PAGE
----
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Why don't doctors get disgusted by blood and guts?

When we are learning to become doctors, we spend lots of time learning about different parts of the body (on the inside and on the outside). One of the things we learn is that blood and guts don’t need to be disgusting if we think of them as normal part of our bodies, like skin and teeth and eyeballs. And in fact, blood and guts are really important parts of our bodies that help us stay alive. Our blood carries cells (like tiny space capsules) around our bodies, which help us to breathe, fight infection and heal cuts and wounds. Our blood is red because it is red cells that carry oxygen to and from our lungs and other parts of our bodies. 

Illustration of red blood cells.

Illustration of red blood cells. Image credit: National Cancer Institute.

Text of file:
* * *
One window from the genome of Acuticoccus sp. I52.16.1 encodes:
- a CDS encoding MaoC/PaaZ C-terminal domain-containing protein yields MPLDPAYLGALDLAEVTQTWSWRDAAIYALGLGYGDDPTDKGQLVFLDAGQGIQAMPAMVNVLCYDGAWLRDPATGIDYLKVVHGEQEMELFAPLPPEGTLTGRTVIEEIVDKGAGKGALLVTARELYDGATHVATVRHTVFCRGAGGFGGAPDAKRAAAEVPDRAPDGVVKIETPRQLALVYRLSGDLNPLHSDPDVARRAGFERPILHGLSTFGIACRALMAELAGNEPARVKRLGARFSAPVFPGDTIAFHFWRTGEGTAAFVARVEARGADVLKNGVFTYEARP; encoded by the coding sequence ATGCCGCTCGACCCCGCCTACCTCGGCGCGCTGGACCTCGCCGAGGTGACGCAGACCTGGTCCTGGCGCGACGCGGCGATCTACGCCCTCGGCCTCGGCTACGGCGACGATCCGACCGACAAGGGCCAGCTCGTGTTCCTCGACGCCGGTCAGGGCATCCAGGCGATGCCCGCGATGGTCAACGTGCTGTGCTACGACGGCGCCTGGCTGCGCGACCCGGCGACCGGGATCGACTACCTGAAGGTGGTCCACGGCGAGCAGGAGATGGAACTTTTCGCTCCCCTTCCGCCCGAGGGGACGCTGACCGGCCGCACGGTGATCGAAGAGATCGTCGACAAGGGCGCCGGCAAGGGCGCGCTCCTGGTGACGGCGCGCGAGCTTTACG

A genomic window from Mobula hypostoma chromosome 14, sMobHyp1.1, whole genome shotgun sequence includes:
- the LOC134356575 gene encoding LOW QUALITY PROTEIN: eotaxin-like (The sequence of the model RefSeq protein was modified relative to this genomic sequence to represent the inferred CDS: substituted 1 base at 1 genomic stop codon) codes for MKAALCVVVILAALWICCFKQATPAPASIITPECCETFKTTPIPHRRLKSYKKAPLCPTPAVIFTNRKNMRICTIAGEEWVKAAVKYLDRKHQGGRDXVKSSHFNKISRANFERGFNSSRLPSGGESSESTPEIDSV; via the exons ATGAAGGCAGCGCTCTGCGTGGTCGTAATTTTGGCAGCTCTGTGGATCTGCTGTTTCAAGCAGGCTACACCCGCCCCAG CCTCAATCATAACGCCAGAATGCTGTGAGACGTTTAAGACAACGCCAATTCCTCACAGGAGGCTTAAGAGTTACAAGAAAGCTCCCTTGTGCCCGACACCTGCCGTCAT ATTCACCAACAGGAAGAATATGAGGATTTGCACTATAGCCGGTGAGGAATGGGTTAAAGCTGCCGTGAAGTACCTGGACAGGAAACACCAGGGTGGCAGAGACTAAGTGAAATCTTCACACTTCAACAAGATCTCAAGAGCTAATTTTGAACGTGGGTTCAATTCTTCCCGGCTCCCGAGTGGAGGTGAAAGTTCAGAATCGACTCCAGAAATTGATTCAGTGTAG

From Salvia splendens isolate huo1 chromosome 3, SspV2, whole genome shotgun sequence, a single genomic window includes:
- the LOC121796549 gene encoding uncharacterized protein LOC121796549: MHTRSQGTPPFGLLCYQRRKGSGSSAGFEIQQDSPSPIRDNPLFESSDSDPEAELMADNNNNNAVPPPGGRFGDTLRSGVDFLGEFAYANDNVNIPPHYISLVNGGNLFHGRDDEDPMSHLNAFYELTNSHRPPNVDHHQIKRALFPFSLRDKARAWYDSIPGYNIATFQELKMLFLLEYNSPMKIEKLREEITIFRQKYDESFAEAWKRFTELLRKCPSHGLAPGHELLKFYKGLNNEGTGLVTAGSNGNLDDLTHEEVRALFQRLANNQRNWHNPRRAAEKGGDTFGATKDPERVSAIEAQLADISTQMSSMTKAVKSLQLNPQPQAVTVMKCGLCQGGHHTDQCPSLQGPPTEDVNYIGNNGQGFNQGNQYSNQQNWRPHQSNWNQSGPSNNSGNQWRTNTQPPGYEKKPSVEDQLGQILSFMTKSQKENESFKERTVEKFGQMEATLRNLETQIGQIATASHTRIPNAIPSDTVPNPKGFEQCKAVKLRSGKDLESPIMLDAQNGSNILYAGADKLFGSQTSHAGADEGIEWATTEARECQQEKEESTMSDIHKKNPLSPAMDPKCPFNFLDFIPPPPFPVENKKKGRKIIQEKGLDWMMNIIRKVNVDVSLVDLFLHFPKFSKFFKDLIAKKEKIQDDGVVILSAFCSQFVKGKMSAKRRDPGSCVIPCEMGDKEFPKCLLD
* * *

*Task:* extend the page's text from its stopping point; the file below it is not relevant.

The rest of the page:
Screenshot of Operation Ouch on BBC iPlayer.

 
You can learn more about blood and where it comes from by watching ‘Operation Ouch’ on BBC iPlayer.
 
Our guts are really important too. They help us process (or digest) our food so that we keep all the good healthy stuff like vitamins and energy, and get rid of all the stuff we don’t need in our poo. Without out guts we wouldn’t be able to eat or get all the energy that we need. So if you think about it, blood and guts are really clever. 
  
Adam Kay (who used to be a doctor) has written a book called ‘Kay’s anatomy: A complete guide to the human body”, which tells you more about things like blood, guts, genes and germs. You can read more about Kay's anatomy on Book Trust.


Another really important part of learning to become a doctor is to meet lots of people who are sick. This helps us to get used to seeing things like blood and guts, and to learn how to help people feel less scared when they are sick. We make sure we stay calm so that we can concentrate on making them better.